Page images

8001 1340 139/





Pendulum of Life! years and ten-not that, according to the statistics of the Registrar-General, if we take the average life of the humanity introduced upon our planet. One feels inclined to modify the wellknown lines of the Latin Poet, popularly set forth by Longfellow, about Art being long, and Life being fleeting. Instead of Art, read Science. Art was evolved to please people-Science to instruct them. Art has played to the most foolish, most extravagant, most lascivious peoples of the world. Art is glorious : it is the Revelation of genius. But Science is Democratic—it is the possession of all. Men like Robert Dick of Thurso, and Thomas Edwards, are the apostles of this new democratic possession of a scientific intellectual power which is neither aristocratic nor oligarchic, but which belongs to the “Commonweal."

This is the present Editor's “coming of age.”

For twenty-one years he has enjoyed the delightful responsibility of addressing and interesting thousands (perhaps scores of thousands) of readers of SCIENCE-GOSSIP every month. The responsibility is great-greater than few are aware of. The correspondence entailed is enormous; so the Editor has to appeal to the Christian patience of his readers. He is always open to receive any suggestions from readers that will influence the commercial success of his journal-a success the Editor would derive no advantage from, but which he would be delighted to see the Publishers thereof should, if only as an expression of their generous and trusting confidence in himself.



The Editor would point out that this annual volume is distinguished even above its predecessors by original papers. Those on the British Diptera and Rhizopods alone will hereafter make the Volume for 1891 sought after. In addition, he desires to draw attention to the articles on the new aspects of Darwinism, &c., to show how much SCIENCE-GOSSIP endeavours to keep pace with the Philosophy as well as with the facts of Modern Natural Science.

The Editor is fortunate in being surrounded by a zealous clientèle of earnest contributors, to each of whom he owes much. The low price of the Old Monthly does not bring a fortune, but it helps SCIENCE-GOSSIP to brighten the home of many a working-man naturalist; and there is no better tribute to the eagerness to receive its monthly issue, than the grumbling letters sent when the magazine appears a day or two later than usual.

For twenty-seven years SCIENCE-GOSSIP has held the privilege of being the chief and most largely-circulated popular scientific magazine in Great Britain—which means in all the world! There is no better testimony to the growing love of and interest in Nature, than that such a magazine should continue to be so much required.

No effort in the Future will be spared to keep up the well-earned reputation of the Past. Notwithstanding the fact that so many paths have been well trodden, there still remain fresh fields and pastures new. Natural Science, like Astronomy, may be explored, but cannot be exhausted.

With warmest Christmas greetings, and best Seasonal wishes, the Editor is thankful once more to greet old friends with an invisible hand-shake, and wish them, one and all,


[ocr errors][merged small][merged small]

Allurus, 80
Encrinite, 61

Pipunculus, 157
Anthrax, 105
Entrochi, 61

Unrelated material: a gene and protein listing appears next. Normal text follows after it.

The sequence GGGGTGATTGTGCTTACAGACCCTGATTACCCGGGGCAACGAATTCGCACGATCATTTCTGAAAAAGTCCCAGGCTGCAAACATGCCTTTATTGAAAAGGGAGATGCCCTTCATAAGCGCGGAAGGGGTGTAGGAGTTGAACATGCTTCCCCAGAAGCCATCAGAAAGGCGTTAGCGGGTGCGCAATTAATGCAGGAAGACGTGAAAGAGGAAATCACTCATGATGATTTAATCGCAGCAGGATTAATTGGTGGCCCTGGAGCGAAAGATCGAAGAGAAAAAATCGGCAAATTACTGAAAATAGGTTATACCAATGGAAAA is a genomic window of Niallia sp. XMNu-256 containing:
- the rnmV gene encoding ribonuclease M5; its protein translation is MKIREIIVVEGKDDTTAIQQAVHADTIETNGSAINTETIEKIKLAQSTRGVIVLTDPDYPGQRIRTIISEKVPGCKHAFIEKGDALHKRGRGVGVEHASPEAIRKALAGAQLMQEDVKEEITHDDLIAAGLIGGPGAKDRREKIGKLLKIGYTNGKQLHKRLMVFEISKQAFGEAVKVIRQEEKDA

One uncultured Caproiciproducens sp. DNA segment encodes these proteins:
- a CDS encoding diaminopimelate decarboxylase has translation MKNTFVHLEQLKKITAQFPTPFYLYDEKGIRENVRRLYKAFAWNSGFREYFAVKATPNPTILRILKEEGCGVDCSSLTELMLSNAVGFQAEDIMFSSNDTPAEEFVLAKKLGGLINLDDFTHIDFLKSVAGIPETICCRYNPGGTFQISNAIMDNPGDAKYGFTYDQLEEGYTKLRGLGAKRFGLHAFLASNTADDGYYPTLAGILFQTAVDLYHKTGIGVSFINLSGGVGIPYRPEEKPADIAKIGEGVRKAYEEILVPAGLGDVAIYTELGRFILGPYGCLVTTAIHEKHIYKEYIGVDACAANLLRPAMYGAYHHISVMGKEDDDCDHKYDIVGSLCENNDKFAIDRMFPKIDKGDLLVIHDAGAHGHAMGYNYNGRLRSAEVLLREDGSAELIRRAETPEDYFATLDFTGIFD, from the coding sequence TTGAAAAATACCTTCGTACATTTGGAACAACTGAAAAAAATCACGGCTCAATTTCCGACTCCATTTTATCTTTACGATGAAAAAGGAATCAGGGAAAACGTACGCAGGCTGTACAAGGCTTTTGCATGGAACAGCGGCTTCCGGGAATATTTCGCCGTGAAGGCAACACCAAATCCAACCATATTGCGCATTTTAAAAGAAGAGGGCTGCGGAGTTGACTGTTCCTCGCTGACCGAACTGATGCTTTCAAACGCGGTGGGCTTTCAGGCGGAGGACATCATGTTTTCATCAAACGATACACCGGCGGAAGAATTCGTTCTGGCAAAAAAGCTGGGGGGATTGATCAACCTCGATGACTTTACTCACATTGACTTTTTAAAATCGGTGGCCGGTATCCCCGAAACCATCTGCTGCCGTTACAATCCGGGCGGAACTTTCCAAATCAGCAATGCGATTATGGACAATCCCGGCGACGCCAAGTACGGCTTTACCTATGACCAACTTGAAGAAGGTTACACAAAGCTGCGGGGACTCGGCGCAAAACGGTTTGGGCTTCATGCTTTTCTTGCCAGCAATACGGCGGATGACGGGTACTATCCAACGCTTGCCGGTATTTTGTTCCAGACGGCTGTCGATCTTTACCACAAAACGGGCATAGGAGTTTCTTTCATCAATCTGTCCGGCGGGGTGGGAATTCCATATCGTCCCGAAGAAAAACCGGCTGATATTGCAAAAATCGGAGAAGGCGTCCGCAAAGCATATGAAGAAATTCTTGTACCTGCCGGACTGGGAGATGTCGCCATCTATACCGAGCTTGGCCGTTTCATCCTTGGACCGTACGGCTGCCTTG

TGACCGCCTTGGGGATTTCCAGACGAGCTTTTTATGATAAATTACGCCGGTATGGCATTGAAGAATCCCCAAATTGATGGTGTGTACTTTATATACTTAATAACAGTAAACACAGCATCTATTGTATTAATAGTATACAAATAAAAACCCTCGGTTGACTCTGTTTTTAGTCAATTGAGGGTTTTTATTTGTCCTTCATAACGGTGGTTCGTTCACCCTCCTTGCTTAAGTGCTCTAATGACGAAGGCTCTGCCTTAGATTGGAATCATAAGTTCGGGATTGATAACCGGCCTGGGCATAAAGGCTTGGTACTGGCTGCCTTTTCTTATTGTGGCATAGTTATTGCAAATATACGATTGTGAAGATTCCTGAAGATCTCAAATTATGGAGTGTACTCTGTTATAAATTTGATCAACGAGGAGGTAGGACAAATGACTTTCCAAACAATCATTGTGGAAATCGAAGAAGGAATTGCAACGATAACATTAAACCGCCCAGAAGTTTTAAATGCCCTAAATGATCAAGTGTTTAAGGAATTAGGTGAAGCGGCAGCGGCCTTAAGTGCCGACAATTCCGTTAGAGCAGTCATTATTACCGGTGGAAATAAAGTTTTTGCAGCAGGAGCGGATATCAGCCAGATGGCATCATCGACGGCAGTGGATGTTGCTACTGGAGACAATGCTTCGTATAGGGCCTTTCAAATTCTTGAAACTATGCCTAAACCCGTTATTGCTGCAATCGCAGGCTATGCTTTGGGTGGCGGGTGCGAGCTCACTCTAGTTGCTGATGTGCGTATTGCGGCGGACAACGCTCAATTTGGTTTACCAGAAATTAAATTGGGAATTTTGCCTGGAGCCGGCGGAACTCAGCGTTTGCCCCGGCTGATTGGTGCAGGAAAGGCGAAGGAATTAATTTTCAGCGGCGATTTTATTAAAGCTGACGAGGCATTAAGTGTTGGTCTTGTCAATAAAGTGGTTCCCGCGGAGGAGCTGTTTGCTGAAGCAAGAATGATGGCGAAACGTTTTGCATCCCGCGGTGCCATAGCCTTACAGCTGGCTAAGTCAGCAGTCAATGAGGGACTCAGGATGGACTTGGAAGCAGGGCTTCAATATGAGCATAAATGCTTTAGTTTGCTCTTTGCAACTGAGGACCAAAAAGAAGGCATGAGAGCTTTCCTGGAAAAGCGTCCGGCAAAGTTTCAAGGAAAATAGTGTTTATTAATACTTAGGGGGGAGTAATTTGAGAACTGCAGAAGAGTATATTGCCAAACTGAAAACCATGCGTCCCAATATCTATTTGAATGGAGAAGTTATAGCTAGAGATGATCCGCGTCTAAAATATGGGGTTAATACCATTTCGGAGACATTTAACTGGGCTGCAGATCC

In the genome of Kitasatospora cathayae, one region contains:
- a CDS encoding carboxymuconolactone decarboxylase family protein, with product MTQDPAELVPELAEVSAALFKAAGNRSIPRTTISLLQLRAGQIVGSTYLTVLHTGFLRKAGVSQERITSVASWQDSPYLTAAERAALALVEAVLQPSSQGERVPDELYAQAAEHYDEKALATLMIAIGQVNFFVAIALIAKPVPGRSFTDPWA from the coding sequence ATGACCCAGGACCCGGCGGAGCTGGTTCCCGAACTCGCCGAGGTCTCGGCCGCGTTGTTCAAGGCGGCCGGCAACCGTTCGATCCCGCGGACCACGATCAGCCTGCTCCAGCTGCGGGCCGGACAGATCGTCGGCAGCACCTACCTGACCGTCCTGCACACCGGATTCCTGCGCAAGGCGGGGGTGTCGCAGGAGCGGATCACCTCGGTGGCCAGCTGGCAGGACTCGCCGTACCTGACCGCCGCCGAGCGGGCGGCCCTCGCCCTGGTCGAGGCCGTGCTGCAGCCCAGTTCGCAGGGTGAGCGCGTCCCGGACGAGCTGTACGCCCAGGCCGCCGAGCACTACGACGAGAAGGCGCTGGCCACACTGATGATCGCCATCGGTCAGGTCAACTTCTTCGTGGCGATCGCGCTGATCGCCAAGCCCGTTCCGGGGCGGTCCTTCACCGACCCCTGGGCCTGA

Platypexa, 157
Arcella vulgaris, 196
Eriodalis, 158

Platyorinus lavis, 61
Archaocidaris urii, 61
Euglypha alveolata, 268

Plocamium coccineum, 249
Arrenurus ellipticus, 148
Euglypha ciliata, 268

Plumularia Catherina, 248
Arrenurus integrator, 149
Eromphalus pentangulatus, 76

Poteriocrinus crassus, 61

Productus giganteus, 63
Arrenurus perforatus, 148
Arrenurus truncacellus, 149
Fenestella membranacea, 62

Productus punctatus, 62
Asilus, 104
Foot-Working Blow-Pipes, 5

Pseudodifflugia gracilis, 245

Ptychoptera, 172 Barnacle Goose, 253

GUIANA Root-Press, 224
Beania murabilis, 249

Radiosa, 85
Bernicle Tree, 252
Helix artustorum, 124

Rhamphomyia, 155
Biomyxa vagans, 200, 201, 202
Helix aspersa, 124

Rhizodus Hibberti, 64
Blow-Pipe, Foot-Working, 5
Helir hispida, 124

Rhynchonella pleurodon, 76
Bombylius, 105
Helir lapicidia, 124

Rhyphus, 172
Helir virgata, 124

Rossendale Rhizopods, 58, 84, 131, 175, CARNAC, STANDING STONES OF, 197 Hilara, 157

196, 227, 244, 267 Centropyxis aculeata, 176

Hydrophorus, 157
Chrysogaster, 157

Scenopinus, 104
Chrysotoxum, 158
JAY THE, 100

Section of Glaciated Clays at EasthampClausilia rugosa, 257

stead, 136, 137
Clinocera, 157
Leptis, 105

Spirifera striata, 63
Clisiophyllum, 62
Limnobia, 172

Spirifera trigonatis, 62
Coccus cacti, 32
Lobosa, 84

Square-Tailed Worm, 80
Conops, 158
Lonchoptera, 157

Stone-Mite, 148
Conularia quadrisulcata, 63

Stratiomyia, 104
Culex, 172

Syrphus, 158
Cyphoderia ampulla, 245

Map showing Carboniferous Limestone, 60
Medal, Two Sides of the, 27, 28

Tabanus, 105
Dasydytes bisetosum, 161
Medeterus, 157

Tachydromia, 157
Development of Tadpole, 150
Monostyla arcuata, 205

Tanypus, 172
Diagrammatic Sections through Windsor, | Monostyla cornuta, 205

Telegraphic Communications between 109 Moss, New British, 52

Great Britain, Europe, and the East, Difflugia acuminata, 132

12, 13
Diffugia globulosa, 132
Nebela collaris, 227

Thereva, 104
Difflugia pyriformis, 131, 132
Nebela flabellum, 228

Trinema acinus, 369
Dioctria, 104
New British Moss, 52

Two Sides of the Medal, 28, 29
Diptera, 35, 53, 102, 126, 156, 171, 275 Nuthatch, 101
Distyla depressa, 204

Verrucosa, 85
Distyla musicola, 205
Estrus, 158

Vertical Camera, 31
Dixa, 172
Opuntia cochinillifera, 32

Villosa, 84, 85
Dog's Mercury, Notes on, 180, 181 Orchis maculata, 154

Volucella, 158
Dolichopus, 157
Orchis resupinata, 62

Willow-Mite, 147

Pacrocera, 105
Elm-Mite, 147
Pamphagus, 245

Xylata, 158
Empis, 157
Pelomyxa villosa, 85

Xylophagus, 105

« EelmineJätka »